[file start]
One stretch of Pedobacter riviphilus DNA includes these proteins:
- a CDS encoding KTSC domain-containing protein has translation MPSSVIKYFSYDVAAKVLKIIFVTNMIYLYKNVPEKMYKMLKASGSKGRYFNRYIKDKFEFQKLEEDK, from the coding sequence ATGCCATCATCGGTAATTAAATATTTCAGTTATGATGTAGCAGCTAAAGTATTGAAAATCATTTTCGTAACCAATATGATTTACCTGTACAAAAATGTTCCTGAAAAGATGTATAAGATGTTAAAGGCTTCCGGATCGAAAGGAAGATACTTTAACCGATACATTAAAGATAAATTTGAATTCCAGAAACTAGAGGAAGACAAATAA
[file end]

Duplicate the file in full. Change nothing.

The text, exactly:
One stretch of Pedobacter riviphilus DNA includes these proteins:
- a CDS encoding KTSC domain-containing protein has translation MPSSVIKYFSYDVAAKVLKIIFVTNMIYLYKNVPEKMYKMLKASGSKGRYFNRYIKDKFEFQKLEEDK, from the coding sequence ATGCCATCATCGGTAATTAAATATTTCAGTTATGATGTAGCAGCTAAAGTATTGAAAATCATTTTCGTAACCAATATGATTTACCTGTACAAAAATGTTCCTGAAAAGATGTATAAGATGTTAAAGGCTTCCGGATCGAAAGGAAGATACTTTAACCGATACATTAAAGATAAATTTGAATTCCAGAAACTAGAGGAAGACAAATAA